08 June 2016

Thought Provoking

I do not want to discuss politics here, so if you are tempted to praise/rant/illuminate in the comments, please refrain from doing so.

But, for the first time in history, the U.S. has a presumptive nominee for President from one of the major parties.  Whether you loathe, like, or just don't care about Hillary Clinton, she did just make history, and it's a milestone.  Good for her, I say.

When I was a little girl, the newspaper was still divided into "Help Wanted - Male" and "Help Wanted - Female" sections.  At different points during my time in elementary and high school, I mentioned possible careers I would like (sportswriter, veterinarian), and was told they were not things that girls could do.  Any sports played by girls were in gym class only.

I am 60 years old, so this was not that long ago.  We have indeed come a long way.

I mean, this article is from 1968, and if you read it, it sounds like it's from a much earlier time!

******

And speaking of women, and how everyone has an opinion about what clothes are appropriate for older women, how they should wear their hair, etc., a friend sent me a link to this blog post and though I am not a fan of the F word, it did make me laugh in the context of the posting.  

I mean, even though we all know that older women all look like this:


Whereas, older men are always handsome, right?



That's it for now, I need to go out into the library reading room and "Shush" people ... 

5 comments:

Dee said...

I loved my Dad, but he had definite opinions on what his girls would do after high school

No college ---- why? You're just going to quit working when you get married.

You can be a secretary, a nurse (without college???), or a teacher (again? with no college????)

I wanted to go into the Coast Guard. Well, THAT was a no go. Ended up being a secretary (heck, I needed a job) and then once Stephen came along, I did a bunch of menial jobs (including making jewelry in a store window to draw in tourists. YAY!!!) and then 15 years of being a substitute teacher.

But to this day, I still wish I had defied my father and joined the Coast Guard. :-(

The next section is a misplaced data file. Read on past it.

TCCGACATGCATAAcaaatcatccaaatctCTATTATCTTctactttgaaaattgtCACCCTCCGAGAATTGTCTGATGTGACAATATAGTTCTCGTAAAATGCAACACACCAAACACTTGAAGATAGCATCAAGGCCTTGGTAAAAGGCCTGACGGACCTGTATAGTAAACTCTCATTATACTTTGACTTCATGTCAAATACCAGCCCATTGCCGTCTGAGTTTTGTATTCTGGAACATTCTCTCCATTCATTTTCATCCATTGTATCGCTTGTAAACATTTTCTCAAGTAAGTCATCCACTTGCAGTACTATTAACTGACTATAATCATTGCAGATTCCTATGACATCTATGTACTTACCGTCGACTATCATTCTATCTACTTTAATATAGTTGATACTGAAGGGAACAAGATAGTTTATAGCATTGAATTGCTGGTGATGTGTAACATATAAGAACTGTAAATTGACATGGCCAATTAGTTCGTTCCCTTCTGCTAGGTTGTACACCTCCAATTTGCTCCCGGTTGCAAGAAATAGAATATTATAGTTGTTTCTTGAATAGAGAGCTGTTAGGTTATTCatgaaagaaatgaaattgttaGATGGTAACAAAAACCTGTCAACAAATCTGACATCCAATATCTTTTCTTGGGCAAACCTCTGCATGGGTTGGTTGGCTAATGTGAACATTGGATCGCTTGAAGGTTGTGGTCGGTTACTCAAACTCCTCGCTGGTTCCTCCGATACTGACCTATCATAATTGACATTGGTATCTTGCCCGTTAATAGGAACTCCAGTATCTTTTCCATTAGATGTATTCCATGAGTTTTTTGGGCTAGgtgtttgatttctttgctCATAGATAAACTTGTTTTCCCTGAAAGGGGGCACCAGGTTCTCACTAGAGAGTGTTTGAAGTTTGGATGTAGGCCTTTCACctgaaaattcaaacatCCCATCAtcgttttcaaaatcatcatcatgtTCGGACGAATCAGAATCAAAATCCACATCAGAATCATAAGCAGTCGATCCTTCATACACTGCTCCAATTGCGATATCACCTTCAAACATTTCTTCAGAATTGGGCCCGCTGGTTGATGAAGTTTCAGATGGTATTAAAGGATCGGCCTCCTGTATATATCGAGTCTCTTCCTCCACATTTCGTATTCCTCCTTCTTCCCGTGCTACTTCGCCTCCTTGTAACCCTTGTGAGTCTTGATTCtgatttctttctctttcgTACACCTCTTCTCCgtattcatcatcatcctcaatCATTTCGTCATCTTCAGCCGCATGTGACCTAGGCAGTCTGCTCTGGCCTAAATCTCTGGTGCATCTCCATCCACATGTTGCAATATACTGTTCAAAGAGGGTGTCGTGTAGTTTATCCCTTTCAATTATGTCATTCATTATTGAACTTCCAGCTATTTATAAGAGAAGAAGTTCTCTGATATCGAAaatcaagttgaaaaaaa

Glad that in this day and age SOME things are easier for women. But, we won't totally be free on the stigma until we aren't discussing what Hillary is wearing, but what she is SAYING!

Vera said...

Fortunately I grew up in a liberated household and was encouraged to do/be whatever I wanted...and to go to college...and grad school if I wished. That article from 68 is a hoot! I especially love the quote about the President is supposed to be a father figure for the country and, therefore, no woman should be president. What? Loved the other link too Bridget - great pictures (though I'll admit some of them were a little scary).

Marie said...

I had already graduated from high school in 1968, but reading that Buffalo newspaper article made me remember that most women of the time were borderline Stepford wives, and seldom got identified as themselves, only by "Mrs" stuck in front of their husbands' names. I was among them. I married young and took my husband's name, but when we were divorced three years later, getting my original name restored was part of the divorce agreement. When I grew up and learned more about who I was and what I wanted, it rankled to hear women introduced as "Mrs. John Whatever." I'm glad I grew up in that time because I remember how it was, and I can appreciate how far we've come since then. I even mustered the backbone about 20+ years ago not to let a couple of Middle Eastern (Egyptian) graduate students assume I was a second-class person. When they wanted something, they learned to ask me for it rather than tell me what to do for them. By the time they had finished their studies in the U.S., we were friends and they were calling me their "sister."

Dang! Did I get off the subject? I guess I was more affected the by article than I thought. LOL!

elns said...

Haha! Thanks for sharing that post. It's fabulous. I had to share it too.

I prefer being the shusher than being shushed. I promise you I was always really good in the library. When I was younger (high school) I was a library nerd and didn't like to go with friends too often because I was embarrassed if they didn't follow the rules.

I used to read in the stacks in a corner. Oh good memories. I can still close my eyes and smell them. Oh man. Thanks for the memories too!

Mereknits said...

Hilary should be commended for this historical event. Plus I really like her anyway. I told my parents I was going to college, they agreed but did not force things. And I told them I was going away to college, and that is exactly what I did!
Hugs,
MEredith